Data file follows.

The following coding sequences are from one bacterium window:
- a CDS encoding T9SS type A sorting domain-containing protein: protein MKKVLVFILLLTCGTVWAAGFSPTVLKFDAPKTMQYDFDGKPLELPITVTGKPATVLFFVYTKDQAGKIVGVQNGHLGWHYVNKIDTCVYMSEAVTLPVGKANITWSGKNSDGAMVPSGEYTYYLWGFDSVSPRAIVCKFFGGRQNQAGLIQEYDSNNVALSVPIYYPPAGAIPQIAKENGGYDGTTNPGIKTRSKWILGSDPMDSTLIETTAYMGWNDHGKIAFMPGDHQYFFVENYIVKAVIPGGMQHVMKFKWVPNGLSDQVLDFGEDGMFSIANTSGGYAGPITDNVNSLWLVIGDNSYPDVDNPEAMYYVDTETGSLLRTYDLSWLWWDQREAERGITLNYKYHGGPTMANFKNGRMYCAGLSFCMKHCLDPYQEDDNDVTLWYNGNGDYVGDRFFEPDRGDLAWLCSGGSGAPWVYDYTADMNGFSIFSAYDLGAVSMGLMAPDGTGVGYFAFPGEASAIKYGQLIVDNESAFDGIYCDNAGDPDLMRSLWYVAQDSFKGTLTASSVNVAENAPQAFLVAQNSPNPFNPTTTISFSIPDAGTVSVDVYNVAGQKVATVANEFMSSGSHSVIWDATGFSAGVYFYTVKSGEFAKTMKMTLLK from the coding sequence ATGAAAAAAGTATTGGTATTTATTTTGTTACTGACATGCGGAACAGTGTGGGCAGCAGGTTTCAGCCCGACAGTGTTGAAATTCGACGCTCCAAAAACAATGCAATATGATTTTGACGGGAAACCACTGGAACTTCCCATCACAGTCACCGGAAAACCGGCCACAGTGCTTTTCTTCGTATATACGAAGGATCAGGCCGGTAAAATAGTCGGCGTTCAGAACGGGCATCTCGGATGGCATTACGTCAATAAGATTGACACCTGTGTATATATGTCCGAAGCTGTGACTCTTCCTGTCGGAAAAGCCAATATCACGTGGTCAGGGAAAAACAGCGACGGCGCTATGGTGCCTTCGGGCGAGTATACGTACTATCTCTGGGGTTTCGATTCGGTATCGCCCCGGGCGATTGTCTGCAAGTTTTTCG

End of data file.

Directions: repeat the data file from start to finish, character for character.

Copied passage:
The following coding sequences are from one bacterium window:
- a CDS encoding T9SS type A sorting domain-containing protein: protein MKKVLVFILLLTCGTVWAAGFSPTVLKFDAPKTMQYDFDGKPLELPITVTGKPATVLFFVYTKDQAGKIVGVQNGHLGWHYVNKIDTCVYMSEAVTLPVGKANITWSGKNSDGAMVPSGEYTYYLWGFDSVSPRAIVCKFFGGRQNQAGLIQEYDSNNVALSVPIYYPPAGAIPQIAKENGGYDGTTNPGIKTRSKWILGSDPMDSTLIETTAYMGWNDHGKIAFMPGDHQYFFVENYIVKAVIPGGMQHVMKFKWVPNGLSDQVLDFGEDGMFSIANTSGGYAGPITDNVNSLWLVIGDNSYPDVDNPEAMYYVDTETGSLLRTYDLSWLWWDQREAERGITLNYKYHGGPTMANFKNGRMYCAGLSFCMKHCLDPYQEDDNDVTLWYNGNGDYVGDRFFEPDRGDLAWLCSGGSGAPWVYDYTADMNGFSIFSAYDLGAVSMGLMAPDGTGVGYFAFPGEASAIKYGQLIVDNESAFDGIYCDNAGDPDLMRSLWYVAQDSFKGTLTASSVNVAENAPQAFLVAQNSPNPFNPTTTISFSIPDAGTVSVDVYNVAGQKVATVANEFMSSGSHSVIWDATGFSAGVYFYTVKSGEFAKTMKMTLLK from the coding sequence ATGAAAAAAGTATTGGTATTTATTTTGTTACTGACATGCGGAACAGTGTGGGCAGCAGGTTTCAGCCCGACAGTGTTGAAATTCGACGCTCCAAAAACAATGCAATATGATTTTGACGGGAAACCACTGGAACTTCCCATCACAGTCACCGGAAAACCGGCCACAGTGCTTTTCTTCGTATATACGAAGGATCAGGCCGGTAAAATAGTCGGCGTTCAGAACGGGCATCTCGGATGGCATTACGTCAATAAGATTGACACCTGTGTATATATGTCCGAAGCTGTGACTCTTCCTGTCGGAAAAGCCAATATCACGTGGTCAGGGAAAAACAGCGACGGCGCTATGGTGCCTTCGGGCGAGTATACGTACTATCTCTGGGGTTTCGATTCGGTATCGCCCCGGGCGATTGTCTGCAAGTTTTTCG